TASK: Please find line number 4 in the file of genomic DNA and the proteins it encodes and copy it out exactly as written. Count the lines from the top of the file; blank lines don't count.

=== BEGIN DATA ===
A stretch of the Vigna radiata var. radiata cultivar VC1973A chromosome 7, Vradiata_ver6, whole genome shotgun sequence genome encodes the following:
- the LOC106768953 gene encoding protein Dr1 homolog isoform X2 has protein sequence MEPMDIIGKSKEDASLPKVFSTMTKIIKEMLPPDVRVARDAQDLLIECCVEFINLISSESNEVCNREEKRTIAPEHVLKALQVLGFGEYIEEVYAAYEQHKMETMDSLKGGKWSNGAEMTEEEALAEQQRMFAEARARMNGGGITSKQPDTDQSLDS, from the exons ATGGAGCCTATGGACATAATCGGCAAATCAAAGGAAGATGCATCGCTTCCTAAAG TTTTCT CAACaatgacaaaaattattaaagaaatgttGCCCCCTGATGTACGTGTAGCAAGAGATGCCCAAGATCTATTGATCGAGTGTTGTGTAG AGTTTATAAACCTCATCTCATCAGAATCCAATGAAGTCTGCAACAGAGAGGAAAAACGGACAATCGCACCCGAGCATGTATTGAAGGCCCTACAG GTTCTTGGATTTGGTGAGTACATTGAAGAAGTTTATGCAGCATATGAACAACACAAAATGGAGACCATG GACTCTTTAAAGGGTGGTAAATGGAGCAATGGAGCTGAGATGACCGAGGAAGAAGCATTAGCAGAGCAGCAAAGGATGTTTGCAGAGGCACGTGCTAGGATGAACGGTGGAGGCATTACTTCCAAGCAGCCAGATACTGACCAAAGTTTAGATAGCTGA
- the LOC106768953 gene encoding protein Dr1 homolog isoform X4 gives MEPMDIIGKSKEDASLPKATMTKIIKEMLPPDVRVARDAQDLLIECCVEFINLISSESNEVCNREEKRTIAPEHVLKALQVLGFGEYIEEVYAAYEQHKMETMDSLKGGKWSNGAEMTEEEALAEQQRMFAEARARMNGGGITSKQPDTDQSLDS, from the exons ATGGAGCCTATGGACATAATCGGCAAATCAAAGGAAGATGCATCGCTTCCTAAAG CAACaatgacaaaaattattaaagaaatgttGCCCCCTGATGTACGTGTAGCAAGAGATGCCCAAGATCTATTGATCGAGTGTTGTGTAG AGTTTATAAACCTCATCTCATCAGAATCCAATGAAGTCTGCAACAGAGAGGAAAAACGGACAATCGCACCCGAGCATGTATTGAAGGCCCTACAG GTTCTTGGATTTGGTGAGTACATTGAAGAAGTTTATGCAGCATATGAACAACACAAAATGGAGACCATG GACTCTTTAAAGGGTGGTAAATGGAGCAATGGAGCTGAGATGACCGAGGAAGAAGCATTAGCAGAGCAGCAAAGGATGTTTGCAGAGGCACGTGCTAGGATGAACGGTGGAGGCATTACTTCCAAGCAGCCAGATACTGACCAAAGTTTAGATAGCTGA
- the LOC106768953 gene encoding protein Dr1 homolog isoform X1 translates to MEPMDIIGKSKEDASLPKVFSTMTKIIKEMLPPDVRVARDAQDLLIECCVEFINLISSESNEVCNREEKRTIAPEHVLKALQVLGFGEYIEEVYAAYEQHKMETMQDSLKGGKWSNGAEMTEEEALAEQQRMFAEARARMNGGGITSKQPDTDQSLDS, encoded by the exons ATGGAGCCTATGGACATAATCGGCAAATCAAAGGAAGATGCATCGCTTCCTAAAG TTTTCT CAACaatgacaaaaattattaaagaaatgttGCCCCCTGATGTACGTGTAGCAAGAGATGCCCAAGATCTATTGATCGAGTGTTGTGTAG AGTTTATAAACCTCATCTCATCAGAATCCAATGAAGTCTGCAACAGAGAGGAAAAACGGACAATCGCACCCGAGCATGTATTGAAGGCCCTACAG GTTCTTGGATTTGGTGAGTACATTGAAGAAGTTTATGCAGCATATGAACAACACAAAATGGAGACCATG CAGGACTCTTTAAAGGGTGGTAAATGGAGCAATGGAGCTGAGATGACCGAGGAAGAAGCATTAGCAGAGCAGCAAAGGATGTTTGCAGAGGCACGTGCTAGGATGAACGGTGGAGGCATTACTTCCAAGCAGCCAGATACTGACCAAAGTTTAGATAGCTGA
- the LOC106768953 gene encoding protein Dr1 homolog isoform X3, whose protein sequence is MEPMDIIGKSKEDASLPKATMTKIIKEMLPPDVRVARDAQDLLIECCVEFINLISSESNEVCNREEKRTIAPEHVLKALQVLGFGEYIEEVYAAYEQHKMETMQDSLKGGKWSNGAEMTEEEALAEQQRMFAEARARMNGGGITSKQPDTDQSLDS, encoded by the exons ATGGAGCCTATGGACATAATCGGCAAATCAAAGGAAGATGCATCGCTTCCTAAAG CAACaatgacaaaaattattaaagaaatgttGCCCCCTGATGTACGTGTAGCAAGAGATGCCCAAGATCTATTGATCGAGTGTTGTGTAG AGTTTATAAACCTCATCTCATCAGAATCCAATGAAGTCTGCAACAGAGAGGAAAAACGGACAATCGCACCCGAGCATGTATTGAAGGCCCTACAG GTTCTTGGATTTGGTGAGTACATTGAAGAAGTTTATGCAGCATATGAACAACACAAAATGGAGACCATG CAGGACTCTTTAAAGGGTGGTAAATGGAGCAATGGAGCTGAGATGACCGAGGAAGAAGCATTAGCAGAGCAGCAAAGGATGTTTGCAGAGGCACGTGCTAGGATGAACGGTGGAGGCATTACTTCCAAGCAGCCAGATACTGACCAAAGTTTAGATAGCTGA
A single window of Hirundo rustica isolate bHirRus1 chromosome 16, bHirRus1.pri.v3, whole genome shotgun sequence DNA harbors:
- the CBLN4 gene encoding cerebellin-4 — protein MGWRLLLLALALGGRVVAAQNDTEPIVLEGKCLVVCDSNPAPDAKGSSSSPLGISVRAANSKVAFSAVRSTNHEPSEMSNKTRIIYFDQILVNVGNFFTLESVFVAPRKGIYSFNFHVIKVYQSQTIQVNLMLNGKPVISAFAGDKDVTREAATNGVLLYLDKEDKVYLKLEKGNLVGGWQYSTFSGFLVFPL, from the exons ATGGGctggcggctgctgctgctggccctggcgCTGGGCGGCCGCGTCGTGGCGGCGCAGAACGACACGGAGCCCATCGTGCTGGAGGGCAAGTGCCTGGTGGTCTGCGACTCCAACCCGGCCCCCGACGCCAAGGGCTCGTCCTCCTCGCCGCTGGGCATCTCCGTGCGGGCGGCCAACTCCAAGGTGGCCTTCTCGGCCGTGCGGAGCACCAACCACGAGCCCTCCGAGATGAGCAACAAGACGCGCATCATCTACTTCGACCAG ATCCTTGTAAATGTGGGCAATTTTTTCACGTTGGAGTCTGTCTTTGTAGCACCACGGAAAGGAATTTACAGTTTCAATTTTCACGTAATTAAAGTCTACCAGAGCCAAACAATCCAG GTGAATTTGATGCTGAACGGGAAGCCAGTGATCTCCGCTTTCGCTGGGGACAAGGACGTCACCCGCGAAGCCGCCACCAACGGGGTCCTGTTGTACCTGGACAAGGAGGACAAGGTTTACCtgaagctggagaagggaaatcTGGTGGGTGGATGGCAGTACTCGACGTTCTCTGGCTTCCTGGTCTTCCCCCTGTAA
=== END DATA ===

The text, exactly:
- the LOC106768953 gene encoding protein Dr1 homolog isoform X1 translates to MEPMDIIGKSKEDASLPKVFSTMTKIIKEMLPPDVRVARDAQDLLIECCVEFINLISSESNEVCNREEKRTIAPEHVLKALQVLGFGEYIEEVYAAYEQHKMETMQDSLKGGKWSNGAEMTEEEALAEQQRMFAEARARMNGGGITSKQPDTDQSLDS, encoded by the exons ATGGAGCCTATGGACATAATCGGCAAATCAAAGGAAGATGCATCGCTTCCTAAAG TTTTCT CAACaatgacaaaaattattaaagaaatgttGCCCCCTGATGTACGTGTAGCAAGAGATGCCCAAGATCTATTGATCGAGTGTTGTGTAG AGTTTATAAACCTCATCTCATCAGAATCCAATGAAGTCTGCAACAGAGAGGAAAAACGGACAATCGCACCCGAGCATGTATTGAAGGCCCTACAG GTTCTTGGATTTGGTGAGTACATTGAAGAAGTTTATGCAGCATATGAACAACACAAAATGGAGACCATG CAGGACTCTTTAAAGGGTGGTAAATGGAGCAATGGAGCTGAGATGACCGAGGAAGAAGCATTAGCAGAGCAGCAAAGGATGTTTGCAGAGGCACGTGCTAGGATGAACGGTGGAGGCATTACTTCCAAGCAGCCAGATACTGACCAAAGTTTAGATAGCTGA